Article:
Advertising – is a form of selling where communication is intended to persuade an audience or individual to purchase products or services regardless of whether they need them or not. Of course advertising if implemented in a professional manner does have its uses as vendors need to inform the public of their products, but it increasingly invades public spaces and in many cases is a constant annoyance.

For example if the vendor’s message fails to create interest they change strategy adopting different tactics including, unsolicited commercial email and other forms of spam that have become so widespread they are a major irritant to internet users and a financial burden on internet service providers.

YouTube – is an audio visual channel where countless people portray their various activities for example, homesteading, mechanics, restoration, culinary, bonsai horticulture and much more. The tools used, drones, various cameras, microphones and editing platforms have greatly improved over the years, but although are less expensive than broadcast equipment they are inferior unable to take the abuse they are put through. This evidence is borne by the people whom use said equipment that are constantly having to replace it due to misuse.

Arguably some of the footage aired is acceptable, but much of it is indifferent; it is what it is a ‘home video’ lacking in structure, content, context and directive failing to captivate the audience. However, we do not condemn this practise far from it, good luck to those who use YouTube as a platform to boost ratings gain sponsorship and if financial incentives are the reward then so be it.

T.B. – owns broadcast film equipment readily available should it be needed and as a professional filmmaker the old adage of ‘quality not quantity’ still remains our watchword, a perspective applied to all that is undertaken regardless of its genre. But as the pundits persist in saying “YouTube video presentations do not have to be broadcast standard” which, is a ludicrous and morally unacceptable statement; “If a task is worth doing, do it well or leave it alone“, you have all heard that phrase at sometime in your lives.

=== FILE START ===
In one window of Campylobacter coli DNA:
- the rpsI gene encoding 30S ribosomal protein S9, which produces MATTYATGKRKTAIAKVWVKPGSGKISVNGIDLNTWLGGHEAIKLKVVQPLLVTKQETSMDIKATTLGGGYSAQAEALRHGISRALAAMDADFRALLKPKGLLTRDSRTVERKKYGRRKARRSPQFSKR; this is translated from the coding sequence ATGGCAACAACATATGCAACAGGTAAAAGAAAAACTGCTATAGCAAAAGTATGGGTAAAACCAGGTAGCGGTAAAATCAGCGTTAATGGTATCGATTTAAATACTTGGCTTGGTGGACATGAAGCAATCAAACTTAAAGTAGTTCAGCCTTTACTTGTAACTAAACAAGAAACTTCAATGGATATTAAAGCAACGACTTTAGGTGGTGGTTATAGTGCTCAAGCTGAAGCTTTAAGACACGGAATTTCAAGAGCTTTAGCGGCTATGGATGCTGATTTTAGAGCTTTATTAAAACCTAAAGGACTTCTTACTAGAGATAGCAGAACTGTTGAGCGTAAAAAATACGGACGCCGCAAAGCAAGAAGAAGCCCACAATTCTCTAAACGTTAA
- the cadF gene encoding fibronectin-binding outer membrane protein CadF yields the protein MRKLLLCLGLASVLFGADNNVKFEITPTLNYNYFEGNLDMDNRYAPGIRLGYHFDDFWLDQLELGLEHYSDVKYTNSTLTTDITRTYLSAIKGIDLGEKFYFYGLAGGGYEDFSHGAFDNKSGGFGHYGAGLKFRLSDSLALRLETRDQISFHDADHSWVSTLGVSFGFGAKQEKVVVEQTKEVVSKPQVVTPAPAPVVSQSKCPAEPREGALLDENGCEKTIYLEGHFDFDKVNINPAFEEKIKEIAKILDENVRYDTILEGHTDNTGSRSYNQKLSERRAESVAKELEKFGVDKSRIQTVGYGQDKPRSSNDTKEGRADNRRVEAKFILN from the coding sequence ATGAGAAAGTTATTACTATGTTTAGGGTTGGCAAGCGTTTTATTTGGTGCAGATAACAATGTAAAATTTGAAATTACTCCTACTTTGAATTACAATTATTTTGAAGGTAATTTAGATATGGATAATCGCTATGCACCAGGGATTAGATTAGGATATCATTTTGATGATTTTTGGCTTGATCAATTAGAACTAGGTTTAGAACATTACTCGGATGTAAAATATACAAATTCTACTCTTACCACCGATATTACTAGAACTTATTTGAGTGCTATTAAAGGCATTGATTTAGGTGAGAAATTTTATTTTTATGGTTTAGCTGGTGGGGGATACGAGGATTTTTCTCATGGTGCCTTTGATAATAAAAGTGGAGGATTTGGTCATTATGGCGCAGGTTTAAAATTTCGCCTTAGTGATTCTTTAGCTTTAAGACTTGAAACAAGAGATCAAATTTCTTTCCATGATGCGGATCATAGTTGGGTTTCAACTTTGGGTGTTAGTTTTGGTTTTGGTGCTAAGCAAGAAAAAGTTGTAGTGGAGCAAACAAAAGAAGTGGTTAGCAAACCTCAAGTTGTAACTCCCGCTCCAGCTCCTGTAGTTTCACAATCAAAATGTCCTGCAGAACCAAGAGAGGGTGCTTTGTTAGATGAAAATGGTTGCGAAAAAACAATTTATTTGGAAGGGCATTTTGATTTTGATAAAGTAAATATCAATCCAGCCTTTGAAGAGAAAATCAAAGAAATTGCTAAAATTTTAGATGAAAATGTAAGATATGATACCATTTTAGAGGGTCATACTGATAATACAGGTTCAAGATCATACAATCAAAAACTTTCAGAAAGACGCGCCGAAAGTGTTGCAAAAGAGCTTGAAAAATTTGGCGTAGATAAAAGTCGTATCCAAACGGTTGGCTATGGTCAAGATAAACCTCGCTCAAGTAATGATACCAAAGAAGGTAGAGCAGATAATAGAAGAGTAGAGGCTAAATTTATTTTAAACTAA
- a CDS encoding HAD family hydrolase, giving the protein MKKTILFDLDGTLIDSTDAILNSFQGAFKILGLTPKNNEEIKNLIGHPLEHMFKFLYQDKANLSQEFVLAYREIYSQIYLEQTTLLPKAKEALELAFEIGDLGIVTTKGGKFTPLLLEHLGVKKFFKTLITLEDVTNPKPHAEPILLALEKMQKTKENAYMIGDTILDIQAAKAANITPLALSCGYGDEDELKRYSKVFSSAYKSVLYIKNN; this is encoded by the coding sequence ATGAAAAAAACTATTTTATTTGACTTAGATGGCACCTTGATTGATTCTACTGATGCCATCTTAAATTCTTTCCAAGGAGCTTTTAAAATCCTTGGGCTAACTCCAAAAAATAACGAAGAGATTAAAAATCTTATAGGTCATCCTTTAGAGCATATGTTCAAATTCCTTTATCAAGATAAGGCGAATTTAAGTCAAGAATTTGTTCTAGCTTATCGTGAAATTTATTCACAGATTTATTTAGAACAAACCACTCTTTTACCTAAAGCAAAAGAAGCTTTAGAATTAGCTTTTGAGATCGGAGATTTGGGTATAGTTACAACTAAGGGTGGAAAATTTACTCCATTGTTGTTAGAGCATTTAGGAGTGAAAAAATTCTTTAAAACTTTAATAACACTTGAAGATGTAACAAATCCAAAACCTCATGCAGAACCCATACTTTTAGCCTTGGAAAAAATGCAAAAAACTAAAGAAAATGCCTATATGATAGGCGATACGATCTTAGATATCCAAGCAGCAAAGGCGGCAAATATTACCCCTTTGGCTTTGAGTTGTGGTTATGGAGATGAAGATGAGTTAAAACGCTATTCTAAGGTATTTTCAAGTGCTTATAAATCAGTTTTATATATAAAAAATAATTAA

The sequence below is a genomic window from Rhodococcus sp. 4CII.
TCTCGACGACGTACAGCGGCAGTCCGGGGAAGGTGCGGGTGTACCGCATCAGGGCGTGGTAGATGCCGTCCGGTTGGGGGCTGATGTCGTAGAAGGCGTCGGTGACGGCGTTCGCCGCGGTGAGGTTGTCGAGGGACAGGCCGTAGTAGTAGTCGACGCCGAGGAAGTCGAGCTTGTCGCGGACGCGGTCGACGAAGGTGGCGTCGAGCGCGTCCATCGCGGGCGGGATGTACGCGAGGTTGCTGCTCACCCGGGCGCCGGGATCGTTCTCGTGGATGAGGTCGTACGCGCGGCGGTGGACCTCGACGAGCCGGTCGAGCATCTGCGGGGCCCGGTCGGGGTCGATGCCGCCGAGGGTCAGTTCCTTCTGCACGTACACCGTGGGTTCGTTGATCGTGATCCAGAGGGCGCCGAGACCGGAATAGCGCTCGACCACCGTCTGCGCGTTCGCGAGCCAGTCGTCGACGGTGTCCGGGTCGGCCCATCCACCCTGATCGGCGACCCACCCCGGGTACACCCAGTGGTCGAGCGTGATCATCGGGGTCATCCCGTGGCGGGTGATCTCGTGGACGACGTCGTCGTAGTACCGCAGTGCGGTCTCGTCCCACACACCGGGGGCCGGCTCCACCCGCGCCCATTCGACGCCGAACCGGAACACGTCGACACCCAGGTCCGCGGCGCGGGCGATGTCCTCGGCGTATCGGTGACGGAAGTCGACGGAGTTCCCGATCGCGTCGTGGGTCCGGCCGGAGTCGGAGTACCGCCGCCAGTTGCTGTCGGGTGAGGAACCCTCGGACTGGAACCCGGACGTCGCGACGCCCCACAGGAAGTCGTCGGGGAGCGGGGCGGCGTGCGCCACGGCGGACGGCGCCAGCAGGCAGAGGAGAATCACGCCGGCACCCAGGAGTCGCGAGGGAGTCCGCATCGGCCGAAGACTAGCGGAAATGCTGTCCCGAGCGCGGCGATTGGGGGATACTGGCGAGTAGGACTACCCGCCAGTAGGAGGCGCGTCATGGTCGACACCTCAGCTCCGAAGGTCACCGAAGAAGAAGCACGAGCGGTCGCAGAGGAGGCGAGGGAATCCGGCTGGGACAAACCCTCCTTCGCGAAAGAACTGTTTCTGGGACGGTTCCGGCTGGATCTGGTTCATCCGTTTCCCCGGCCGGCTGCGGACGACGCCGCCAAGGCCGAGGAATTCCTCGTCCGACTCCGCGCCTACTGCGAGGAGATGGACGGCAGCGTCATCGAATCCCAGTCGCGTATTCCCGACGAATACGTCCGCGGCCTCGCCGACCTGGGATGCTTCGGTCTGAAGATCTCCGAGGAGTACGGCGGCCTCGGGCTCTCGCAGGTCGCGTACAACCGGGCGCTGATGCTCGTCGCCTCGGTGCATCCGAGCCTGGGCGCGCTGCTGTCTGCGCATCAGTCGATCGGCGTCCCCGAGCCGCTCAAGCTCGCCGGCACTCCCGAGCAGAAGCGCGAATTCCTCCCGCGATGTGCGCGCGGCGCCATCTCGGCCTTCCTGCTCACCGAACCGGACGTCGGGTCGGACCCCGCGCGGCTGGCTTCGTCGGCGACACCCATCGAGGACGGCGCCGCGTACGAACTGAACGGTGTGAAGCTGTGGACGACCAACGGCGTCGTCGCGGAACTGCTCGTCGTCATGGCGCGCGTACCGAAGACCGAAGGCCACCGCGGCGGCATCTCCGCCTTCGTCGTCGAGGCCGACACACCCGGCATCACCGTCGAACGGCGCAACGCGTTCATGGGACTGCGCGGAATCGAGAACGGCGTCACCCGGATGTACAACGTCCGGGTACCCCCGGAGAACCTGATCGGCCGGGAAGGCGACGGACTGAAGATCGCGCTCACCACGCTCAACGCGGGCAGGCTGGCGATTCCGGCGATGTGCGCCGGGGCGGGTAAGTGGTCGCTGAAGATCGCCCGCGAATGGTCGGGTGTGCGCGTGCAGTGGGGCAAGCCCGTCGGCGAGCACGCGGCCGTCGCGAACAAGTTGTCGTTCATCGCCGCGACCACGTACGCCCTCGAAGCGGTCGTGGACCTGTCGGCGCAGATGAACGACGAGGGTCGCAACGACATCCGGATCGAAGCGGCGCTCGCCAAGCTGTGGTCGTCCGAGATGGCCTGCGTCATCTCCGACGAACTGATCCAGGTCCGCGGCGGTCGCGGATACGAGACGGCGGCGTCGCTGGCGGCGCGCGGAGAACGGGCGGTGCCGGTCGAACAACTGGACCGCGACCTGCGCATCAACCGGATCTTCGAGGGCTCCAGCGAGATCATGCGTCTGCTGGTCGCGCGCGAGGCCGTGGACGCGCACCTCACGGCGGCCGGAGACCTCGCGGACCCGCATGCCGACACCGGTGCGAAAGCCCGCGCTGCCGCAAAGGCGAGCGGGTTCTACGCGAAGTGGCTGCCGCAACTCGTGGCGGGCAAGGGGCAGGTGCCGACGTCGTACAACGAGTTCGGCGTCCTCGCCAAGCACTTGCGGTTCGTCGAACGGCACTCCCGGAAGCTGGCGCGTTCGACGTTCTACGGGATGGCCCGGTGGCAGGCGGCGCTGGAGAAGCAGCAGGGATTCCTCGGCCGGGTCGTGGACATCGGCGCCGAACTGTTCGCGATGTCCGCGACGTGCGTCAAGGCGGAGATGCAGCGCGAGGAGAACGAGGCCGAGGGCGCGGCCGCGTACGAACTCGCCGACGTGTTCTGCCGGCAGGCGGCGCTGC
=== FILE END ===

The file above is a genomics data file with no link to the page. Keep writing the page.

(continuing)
Bonsai horticultural practises are abundant on YouTube covering a number of topics including, seminars, workshops and demonstrations, but in the main the quality leaves much to be desired. To add to this a new approach has to be devised, one that has structure, content, context, meaning and message as governed by the laws of film language and its narrative structure, which the vast majority of YouTube presentations fail to adhere to. Professional filmmaking takes time to complete from the initial concept to the finished presentation.

Another important factor to consider is once one starts a YouTube channel, one has to continuously work at it on a regular basis to maintain a following and although some succeed in their endeavours, many fail. Moreover, the content has to of a moral standard according to YouTube guidelines whatever they are and failure to follow the rules can result in unwanted consequences.

For the foreseeable future Taiga Bonzai will remain in its current status – a platform continuing to write educative articles for our followers. Perhaps were are missing out by not chasing the filthy lucre, but do we want to go down the road of no return, not at this juncture – we prefer to pursue the vision not the money. Until next time BW; Nik.

‘filthy lucre’

Nota bene: In the last article 66 Unseen enemies update’ we gave reasons why restrictions were imposed due to unprecedented message problems, this has now ceased henceforth restrictions are now removed. However, should the onslaught reappear they will be reinstated; if you wish to contact us our email address can be found in the ‘about’ section at the top of the article.